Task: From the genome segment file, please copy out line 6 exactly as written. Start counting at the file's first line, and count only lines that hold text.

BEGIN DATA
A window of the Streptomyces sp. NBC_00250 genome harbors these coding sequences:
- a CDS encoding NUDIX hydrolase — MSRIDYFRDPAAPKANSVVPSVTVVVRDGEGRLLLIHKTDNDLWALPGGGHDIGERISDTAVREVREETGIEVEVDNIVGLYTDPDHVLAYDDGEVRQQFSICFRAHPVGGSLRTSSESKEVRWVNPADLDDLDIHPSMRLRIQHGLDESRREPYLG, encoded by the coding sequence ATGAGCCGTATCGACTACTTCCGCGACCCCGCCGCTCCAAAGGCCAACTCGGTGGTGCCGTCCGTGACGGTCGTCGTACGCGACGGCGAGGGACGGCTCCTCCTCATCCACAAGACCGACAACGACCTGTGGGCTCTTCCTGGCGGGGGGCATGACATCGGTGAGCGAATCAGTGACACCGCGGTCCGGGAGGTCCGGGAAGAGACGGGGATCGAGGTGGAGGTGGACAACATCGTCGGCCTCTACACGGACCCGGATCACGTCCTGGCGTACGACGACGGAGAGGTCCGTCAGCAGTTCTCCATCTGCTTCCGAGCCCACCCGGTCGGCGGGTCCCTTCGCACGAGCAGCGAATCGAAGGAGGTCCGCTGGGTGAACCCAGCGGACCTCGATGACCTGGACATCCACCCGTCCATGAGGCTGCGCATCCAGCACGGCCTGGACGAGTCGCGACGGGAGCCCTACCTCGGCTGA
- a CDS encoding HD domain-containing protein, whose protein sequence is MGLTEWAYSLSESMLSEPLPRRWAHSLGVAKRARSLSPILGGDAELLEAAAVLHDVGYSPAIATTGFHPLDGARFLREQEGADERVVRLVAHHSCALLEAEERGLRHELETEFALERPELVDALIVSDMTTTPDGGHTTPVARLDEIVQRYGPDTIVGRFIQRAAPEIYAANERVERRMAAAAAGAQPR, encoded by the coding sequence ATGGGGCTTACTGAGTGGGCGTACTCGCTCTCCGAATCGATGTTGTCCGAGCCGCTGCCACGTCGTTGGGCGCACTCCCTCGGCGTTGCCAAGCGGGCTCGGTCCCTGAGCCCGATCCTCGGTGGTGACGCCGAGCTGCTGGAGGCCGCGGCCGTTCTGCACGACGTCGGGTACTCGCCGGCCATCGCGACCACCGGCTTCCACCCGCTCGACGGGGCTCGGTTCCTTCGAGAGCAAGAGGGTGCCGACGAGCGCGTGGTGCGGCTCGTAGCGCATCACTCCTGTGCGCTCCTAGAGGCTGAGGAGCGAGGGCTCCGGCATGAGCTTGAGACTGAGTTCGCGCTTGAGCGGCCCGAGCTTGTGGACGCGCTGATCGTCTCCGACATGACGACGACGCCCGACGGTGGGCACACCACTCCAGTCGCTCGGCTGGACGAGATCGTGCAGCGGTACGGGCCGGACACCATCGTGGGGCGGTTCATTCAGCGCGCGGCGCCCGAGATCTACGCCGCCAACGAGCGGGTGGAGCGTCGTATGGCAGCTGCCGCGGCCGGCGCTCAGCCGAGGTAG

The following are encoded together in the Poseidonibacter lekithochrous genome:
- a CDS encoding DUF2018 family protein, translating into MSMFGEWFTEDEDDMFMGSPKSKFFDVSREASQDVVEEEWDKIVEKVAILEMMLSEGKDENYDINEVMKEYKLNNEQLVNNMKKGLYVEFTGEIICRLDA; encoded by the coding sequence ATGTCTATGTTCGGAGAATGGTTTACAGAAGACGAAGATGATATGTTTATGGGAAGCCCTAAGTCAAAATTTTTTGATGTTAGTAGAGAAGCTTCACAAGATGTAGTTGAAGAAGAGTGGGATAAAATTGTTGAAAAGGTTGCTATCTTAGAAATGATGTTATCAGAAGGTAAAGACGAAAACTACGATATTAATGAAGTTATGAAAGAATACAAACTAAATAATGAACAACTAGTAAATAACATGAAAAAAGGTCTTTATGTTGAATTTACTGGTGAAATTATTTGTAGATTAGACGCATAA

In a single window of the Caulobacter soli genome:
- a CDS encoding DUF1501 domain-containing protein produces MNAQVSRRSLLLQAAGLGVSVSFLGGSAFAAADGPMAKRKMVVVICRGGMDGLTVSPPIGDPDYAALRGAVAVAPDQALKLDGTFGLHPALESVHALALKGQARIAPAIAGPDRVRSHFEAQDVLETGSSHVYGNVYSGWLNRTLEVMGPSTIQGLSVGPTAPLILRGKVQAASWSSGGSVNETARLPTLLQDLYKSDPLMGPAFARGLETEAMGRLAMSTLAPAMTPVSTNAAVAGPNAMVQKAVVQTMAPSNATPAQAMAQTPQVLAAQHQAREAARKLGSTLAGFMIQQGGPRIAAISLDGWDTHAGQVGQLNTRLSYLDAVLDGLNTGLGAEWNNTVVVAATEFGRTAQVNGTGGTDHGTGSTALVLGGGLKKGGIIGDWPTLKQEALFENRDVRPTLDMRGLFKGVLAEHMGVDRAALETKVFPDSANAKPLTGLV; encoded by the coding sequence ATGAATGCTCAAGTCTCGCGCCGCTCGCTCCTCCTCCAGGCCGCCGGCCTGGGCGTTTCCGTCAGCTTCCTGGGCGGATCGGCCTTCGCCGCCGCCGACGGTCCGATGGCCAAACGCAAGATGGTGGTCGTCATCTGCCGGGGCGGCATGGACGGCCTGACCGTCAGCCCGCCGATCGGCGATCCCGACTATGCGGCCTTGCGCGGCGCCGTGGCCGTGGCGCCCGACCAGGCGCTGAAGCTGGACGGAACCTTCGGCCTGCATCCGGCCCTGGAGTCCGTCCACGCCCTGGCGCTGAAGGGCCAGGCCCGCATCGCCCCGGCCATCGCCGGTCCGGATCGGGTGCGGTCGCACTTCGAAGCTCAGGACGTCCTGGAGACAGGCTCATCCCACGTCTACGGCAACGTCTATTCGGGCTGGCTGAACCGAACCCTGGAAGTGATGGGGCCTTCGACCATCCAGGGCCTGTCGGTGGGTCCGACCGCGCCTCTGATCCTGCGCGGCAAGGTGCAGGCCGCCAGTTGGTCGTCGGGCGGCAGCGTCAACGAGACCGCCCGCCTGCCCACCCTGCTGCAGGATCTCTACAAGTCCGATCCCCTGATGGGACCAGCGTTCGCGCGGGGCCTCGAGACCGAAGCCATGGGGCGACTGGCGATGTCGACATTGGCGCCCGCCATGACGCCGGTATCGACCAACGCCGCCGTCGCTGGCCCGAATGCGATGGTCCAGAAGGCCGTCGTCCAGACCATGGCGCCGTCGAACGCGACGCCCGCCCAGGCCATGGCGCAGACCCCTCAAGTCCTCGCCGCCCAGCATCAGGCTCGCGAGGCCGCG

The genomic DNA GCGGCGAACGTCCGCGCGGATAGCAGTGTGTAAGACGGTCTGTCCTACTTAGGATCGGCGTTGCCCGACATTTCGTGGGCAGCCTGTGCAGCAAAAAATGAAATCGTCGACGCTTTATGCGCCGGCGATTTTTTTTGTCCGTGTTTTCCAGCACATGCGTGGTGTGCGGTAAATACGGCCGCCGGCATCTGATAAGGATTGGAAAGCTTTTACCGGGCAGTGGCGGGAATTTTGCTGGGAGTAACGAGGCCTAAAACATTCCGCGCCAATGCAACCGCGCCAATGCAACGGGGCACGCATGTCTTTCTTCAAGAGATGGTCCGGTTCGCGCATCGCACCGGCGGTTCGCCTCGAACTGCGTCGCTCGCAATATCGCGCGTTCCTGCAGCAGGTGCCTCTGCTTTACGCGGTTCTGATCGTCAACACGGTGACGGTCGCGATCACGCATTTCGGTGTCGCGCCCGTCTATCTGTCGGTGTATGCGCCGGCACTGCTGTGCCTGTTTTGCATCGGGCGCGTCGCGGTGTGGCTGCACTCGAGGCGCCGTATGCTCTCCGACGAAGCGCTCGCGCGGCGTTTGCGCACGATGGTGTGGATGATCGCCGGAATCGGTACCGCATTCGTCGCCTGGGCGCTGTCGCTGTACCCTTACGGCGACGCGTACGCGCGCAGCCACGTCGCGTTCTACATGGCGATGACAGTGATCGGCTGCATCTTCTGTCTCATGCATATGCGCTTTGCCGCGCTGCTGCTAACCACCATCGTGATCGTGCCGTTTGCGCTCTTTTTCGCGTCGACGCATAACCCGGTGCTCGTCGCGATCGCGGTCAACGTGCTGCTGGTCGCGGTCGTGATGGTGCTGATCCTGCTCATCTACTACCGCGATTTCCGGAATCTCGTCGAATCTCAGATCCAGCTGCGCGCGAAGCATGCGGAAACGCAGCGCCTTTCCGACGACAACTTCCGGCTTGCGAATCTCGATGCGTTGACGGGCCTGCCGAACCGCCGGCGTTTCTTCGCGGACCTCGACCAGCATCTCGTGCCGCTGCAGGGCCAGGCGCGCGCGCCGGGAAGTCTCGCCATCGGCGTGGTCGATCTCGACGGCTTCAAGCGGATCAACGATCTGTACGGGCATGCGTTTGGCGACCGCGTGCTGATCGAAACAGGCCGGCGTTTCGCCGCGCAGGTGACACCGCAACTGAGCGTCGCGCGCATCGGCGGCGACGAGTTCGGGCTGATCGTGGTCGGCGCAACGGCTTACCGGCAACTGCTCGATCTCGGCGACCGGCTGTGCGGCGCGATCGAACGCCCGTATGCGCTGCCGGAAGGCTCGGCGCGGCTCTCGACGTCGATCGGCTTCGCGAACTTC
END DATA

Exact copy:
In a single window of the Caulobacter soli genome: